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Mask rules get tighter in Europe in winter's COVID-19 wave

Virus Outbreak Masks Mandate
Posted at 9:45 AM, Jan 14, 2022

ROME (AP) — Italy, Spain and other European countries are reinstating or stiffening mask mandates as their hospitals struggle with mounting numbers of COVID-19 patients.

Other nations like the Netherlands are considering introducing masking rules.

The use of more protective FFP2 masks in Italy is also seen as a way to keep businesses running and public services provided.

The Italian government says vaccinated people who had contact with someone who tested positive for the coronavirus can avoid quarantine as long as they wear an FFP2 mask when in public for 10 days.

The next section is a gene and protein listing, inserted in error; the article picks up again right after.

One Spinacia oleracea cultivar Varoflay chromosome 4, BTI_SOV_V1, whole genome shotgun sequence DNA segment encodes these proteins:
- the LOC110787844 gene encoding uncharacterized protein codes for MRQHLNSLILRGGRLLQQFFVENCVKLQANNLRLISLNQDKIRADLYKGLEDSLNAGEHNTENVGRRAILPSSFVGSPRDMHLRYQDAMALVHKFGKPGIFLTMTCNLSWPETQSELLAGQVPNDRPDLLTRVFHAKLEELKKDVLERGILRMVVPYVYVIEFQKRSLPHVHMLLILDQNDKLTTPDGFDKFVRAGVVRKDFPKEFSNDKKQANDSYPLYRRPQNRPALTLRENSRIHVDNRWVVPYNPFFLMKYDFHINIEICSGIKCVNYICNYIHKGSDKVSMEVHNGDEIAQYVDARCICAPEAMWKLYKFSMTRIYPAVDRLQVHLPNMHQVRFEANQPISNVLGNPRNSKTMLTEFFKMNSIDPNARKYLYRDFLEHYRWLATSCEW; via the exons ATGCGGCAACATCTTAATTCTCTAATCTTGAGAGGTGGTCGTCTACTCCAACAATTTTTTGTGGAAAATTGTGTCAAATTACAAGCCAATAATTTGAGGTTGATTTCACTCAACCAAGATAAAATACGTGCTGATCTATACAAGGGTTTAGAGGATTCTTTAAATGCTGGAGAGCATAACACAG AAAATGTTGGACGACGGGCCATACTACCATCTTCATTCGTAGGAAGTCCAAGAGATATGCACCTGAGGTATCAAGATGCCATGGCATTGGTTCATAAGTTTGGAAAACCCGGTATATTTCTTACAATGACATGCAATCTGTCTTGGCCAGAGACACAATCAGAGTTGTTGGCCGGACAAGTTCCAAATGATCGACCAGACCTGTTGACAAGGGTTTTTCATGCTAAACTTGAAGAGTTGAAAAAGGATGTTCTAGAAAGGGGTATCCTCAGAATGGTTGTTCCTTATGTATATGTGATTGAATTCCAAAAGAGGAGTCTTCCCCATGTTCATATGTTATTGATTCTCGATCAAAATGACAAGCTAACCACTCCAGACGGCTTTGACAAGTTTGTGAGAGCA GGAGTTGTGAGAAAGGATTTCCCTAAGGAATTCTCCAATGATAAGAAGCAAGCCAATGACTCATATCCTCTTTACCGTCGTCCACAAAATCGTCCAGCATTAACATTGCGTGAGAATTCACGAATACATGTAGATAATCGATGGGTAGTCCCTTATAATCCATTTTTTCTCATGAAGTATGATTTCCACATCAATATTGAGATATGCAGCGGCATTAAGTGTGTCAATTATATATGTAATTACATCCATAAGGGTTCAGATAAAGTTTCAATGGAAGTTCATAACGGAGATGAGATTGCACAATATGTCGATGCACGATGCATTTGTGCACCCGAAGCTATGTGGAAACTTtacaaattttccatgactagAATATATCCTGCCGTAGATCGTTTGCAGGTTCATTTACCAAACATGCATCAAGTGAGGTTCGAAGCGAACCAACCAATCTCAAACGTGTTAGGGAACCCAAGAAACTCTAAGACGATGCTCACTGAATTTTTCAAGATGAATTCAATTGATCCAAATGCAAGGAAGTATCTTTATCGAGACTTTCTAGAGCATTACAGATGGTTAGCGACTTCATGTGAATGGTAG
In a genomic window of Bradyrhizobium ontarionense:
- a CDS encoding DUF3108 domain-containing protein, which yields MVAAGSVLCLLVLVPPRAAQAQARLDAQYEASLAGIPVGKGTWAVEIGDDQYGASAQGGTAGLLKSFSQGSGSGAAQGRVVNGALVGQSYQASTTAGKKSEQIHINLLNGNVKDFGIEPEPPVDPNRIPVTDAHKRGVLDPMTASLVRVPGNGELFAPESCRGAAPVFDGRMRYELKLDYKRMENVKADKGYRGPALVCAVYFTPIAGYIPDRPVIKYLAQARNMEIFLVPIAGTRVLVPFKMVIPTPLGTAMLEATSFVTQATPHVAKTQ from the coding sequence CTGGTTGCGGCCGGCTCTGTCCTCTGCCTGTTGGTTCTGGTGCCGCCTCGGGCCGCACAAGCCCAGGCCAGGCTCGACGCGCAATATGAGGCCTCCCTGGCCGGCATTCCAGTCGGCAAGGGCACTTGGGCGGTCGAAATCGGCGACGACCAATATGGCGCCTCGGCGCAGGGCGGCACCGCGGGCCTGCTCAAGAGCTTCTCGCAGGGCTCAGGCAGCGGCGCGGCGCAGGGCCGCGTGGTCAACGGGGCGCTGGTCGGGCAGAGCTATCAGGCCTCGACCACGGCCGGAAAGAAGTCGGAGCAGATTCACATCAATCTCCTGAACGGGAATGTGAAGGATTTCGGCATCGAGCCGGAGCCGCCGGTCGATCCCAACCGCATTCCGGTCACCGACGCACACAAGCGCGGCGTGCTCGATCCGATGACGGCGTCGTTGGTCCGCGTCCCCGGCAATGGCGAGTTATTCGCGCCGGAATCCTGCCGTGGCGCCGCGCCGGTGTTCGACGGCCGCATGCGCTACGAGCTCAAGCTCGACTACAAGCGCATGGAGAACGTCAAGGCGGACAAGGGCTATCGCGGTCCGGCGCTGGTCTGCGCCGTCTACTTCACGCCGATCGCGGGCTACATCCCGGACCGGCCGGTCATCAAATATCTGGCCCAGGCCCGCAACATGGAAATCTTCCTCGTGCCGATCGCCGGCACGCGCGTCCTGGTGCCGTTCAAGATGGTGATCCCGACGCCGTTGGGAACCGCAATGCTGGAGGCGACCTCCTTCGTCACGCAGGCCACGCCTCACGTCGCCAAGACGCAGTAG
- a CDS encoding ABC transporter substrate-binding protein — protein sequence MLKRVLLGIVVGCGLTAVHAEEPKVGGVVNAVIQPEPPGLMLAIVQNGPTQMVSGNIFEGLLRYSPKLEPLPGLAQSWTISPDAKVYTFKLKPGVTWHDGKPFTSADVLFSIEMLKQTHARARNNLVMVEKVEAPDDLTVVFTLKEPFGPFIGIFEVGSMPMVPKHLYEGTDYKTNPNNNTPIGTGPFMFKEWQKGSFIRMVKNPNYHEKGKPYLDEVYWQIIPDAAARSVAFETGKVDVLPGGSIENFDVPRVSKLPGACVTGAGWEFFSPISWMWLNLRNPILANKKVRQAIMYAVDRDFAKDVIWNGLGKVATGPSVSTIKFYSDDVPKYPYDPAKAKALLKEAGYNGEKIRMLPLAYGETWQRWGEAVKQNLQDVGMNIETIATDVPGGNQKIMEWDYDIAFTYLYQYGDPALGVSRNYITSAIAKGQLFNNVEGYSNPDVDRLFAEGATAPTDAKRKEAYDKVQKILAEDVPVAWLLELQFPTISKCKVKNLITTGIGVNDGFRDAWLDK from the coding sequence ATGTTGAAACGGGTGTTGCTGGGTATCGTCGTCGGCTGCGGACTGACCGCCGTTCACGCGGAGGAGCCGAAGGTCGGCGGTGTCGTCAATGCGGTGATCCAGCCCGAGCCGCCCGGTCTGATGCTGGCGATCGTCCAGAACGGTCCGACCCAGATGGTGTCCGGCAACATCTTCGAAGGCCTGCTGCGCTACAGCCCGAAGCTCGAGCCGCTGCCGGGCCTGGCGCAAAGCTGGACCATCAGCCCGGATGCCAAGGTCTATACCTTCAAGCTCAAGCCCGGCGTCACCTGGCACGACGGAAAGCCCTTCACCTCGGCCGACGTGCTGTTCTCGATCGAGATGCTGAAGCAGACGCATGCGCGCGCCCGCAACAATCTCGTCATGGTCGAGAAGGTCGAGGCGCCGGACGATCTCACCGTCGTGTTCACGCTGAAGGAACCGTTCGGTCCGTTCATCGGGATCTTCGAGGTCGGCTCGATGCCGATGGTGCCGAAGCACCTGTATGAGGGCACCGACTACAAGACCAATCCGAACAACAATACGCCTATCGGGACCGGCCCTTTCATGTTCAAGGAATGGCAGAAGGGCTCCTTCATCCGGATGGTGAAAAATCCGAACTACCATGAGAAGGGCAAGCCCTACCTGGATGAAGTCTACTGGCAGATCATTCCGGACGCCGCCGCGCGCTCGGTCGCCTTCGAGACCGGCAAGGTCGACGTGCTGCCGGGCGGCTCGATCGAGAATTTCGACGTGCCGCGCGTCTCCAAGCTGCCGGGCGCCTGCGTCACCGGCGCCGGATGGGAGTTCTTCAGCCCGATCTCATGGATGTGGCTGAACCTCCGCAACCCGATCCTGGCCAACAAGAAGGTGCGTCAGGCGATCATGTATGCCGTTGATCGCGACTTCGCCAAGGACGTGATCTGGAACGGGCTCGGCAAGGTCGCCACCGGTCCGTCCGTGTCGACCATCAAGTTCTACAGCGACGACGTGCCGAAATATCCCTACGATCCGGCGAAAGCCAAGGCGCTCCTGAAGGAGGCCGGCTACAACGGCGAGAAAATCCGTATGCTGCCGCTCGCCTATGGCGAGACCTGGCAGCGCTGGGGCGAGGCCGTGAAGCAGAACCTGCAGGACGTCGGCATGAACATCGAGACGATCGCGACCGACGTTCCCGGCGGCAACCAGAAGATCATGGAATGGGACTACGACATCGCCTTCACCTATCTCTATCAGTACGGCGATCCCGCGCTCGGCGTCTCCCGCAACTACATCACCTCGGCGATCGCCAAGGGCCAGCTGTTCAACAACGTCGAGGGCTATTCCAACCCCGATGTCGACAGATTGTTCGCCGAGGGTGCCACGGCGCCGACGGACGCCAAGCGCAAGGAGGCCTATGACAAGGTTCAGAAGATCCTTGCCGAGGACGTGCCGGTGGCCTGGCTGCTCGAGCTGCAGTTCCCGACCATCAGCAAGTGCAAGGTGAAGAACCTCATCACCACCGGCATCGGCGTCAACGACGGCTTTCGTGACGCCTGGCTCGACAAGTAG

On Christmas Eve, the country announced that FFP2 masks must be worn on public transport, including planes, trains, ferries, and subways, the Associated Press reported.

They must also be worn at theaters, cinemas and sports events, indoors or out, and can’t be removed when eating or drinking, the news outlet reported.

These strategies sharply contrast with those of Britain whose government has emphasized vaccination and where mask-wearing dropped off markedly last year.

In Spain, they reinstated its outdoor mask rule on Christmas Eve, the AP reported.

In Portugal, they restored its mask mandate back at the end of November.

In Greece, they brought back its outdoor mask mandate, while also requiring everyone to wear an FFP2 mask on public transport and in indoor public spaces.